9) Do you avoid--and are you afraid of--close relationships?
10) Do you feel that you don't deserve recognition?
11) Do you feel that you don't get enough recognition?
12) Do you feel it's more blessed to give...but aren't willing to receive?
13) When people disagree, do you feel a sense of worthlessness?
14) In conflict, do you give up because you don't believe you're worth fighting for?
15) Does what people think make you do things you don't want to do?
16) Are you afraid of what people think?
17) When scared, do your act impulsively instead of patiently looking at the facts?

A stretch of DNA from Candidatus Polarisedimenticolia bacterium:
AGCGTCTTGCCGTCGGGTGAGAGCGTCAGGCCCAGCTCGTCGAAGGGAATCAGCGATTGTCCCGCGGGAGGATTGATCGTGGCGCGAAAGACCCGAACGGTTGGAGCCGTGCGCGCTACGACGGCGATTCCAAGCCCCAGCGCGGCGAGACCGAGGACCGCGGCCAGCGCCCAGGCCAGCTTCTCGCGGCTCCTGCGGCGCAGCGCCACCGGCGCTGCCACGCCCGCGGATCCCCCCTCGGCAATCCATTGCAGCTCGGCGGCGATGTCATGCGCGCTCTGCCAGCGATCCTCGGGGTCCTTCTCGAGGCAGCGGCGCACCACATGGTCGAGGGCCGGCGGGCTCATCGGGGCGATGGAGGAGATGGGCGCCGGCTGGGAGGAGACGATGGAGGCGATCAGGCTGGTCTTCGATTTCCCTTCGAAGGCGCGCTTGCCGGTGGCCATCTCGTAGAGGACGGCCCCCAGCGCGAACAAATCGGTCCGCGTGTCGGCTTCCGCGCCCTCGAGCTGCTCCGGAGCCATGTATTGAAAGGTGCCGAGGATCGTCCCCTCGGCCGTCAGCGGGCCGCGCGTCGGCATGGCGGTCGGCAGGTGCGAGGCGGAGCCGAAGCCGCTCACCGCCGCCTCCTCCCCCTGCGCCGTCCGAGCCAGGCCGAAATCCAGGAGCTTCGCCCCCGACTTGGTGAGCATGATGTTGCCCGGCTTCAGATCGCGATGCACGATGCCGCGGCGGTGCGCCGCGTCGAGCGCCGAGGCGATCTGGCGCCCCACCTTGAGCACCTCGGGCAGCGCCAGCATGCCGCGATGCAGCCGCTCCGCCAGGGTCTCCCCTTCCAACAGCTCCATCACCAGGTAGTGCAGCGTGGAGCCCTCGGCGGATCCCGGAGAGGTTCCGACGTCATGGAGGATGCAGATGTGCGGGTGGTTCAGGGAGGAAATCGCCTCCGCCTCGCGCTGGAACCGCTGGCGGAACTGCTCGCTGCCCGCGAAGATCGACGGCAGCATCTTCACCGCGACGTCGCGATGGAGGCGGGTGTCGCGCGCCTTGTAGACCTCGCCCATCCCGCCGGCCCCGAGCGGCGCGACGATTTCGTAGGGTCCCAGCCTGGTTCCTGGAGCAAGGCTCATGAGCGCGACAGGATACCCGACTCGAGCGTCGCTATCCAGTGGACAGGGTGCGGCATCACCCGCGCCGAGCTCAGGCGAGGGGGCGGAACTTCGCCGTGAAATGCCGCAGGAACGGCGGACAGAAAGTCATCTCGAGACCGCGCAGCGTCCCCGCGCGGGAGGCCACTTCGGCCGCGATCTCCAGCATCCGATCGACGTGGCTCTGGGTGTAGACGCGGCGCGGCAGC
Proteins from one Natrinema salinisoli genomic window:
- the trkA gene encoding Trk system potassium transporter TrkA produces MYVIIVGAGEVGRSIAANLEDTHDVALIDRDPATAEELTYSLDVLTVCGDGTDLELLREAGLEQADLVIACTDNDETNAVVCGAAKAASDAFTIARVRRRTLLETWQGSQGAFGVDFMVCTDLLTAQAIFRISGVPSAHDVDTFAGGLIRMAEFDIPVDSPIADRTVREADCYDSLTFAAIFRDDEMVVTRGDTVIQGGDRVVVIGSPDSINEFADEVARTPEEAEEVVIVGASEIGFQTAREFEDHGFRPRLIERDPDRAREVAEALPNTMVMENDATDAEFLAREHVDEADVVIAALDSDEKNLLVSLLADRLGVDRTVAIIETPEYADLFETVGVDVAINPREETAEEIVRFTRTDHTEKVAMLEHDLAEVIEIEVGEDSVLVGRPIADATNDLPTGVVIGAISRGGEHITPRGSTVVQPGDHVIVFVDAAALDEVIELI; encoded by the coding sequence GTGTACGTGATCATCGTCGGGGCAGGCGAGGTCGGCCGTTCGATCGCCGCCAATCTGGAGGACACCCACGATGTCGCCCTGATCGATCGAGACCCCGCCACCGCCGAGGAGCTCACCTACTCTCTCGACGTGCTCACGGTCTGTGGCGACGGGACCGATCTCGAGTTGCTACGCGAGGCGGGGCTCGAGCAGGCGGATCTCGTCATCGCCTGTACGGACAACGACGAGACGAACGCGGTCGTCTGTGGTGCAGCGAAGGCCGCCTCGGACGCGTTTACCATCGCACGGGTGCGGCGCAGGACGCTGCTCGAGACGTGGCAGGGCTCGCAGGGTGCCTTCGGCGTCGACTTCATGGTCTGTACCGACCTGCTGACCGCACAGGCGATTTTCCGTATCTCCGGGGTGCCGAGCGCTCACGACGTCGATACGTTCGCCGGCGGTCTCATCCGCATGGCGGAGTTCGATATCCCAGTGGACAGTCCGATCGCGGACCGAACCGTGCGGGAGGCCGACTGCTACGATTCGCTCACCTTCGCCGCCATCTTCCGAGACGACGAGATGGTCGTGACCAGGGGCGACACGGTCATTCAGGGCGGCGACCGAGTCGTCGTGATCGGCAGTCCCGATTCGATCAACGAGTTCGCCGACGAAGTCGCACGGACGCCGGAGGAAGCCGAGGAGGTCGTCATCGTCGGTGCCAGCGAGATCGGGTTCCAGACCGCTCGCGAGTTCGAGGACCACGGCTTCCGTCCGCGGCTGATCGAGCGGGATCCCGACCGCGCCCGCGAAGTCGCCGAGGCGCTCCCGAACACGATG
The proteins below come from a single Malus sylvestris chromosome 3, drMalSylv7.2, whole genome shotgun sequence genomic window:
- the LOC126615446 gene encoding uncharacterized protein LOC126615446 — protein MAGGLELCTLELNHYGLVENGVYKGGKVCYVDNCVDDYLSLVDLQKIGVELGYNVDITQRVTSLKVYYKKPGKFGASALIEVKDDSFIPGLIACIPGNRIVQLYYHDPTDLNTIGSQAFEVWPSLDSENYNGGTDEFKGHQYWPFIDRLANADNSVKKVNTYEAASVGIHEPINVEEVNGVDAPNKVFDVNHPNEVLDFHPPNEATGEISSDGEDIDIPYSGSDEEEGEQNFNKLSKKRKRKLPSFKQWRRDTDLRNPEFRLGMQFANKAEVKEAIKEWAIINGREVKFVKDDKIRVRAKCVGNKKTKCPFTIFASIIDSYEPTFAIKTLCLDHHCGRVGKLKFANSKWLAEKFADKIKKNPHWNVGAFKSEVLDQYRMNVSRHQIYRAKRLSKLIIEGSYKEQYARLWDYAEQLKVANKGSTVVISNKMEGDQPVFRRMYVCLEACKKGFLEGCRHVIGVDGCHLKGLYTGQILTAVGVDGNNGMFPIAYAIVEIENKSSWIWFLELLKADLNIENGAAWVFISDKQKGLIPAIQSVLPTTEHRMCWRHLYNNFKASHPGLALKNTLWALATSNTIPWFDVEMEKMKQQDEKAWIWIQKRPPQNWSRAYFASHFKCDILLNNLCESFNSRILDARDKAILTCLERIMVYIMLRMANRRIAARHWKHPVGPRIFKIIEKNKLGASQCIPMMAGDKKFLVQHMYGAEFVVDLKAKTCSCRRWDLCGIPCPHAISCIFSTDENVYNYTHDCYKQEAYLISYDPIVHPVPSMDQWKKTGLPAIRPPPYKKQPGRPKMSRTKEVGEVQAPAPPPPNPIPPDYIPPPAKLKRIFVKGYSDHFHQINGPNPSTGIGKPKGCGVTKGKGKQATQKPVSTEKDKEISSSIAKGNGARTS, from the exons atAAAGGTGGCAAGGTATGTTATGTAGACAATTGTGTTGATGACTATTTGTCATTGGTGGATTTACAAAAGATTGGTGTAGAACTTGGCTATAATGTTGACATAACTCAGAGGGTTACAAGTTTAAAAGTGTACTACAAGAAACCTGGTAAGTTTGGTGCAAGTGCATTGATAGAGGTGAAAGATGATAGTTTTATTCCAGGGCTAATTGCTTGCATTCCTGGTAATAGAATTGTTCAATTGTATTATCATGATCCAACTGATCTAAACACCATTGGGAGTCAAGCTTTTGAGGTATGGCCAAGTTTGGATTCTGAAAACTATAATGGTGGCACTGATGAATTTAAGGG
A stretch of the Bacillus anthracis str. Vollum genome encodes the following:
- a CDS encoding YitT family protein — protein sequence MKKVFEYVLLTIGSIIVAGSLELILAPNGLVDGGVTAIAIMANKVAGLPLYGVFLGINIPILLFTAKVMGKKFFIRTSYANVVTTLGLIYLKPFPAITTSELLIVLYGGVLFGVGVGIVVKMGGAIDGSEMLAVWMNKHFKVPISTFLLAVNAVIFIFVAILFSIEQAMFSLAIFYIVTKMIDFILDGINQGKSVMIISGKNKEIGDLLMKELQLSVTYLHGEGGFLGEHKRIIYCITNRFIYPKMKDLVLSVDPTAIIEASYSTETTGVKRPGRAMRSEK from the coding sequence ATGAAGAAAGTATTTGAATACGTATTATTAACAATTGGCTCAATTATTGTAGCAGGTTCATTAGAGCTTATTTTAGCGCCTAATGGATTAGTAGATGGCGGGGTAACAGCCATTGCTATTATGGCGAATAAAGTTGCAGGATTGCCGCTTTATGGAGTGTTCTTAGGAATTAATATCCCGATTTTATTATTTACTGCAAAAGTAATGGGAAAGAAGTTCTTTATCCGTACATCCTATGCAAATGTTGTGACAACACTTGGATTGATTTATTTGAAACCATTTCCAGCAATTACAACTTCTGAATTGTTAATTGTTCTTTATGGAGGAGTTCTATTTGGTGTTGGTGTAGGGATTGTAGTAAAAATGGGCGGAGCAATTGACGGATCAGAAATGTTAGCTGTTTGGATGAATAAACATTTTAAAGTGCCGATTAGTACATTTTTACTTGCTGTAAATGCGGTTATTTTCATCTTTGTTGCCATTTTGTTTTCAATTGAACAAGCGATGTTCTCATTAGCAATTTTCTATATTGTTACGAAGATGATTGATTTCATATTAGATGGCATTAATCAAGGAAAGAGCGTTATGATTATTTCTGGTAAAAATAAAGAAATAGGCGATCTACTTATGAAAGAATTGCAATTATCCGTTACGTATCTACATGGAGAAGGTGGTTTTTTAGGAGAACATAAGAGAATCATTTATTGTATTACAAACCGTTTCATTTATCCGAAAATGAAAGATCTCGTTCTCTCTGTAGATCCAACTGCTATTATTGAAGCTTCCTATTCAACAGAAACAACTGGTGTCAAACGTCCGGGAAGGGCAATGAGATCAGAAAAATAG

18) Are you afraid of the facts?
19) Do you have a long list of relationships in which you thought you were used?
20) When you found out you were wrong, were you able to admit fault and ask forgiveness?
The Last Question: Were you able to answer all these questions honestly or did you have to lie on any of them to avoid discomfort?
 
Knives: They Do Affect Us
 
What are your knives? All of us have them. It's part of being a sinner in a sinful, dysfunctional world. But having recognized them, there's several things that may be helpful to remember.
 
First, the ones who often know our knives best are our antagonist. They seem to have a sixth sense for it. They're just waiting to grab a knife and twist and turn it into you for their benefit.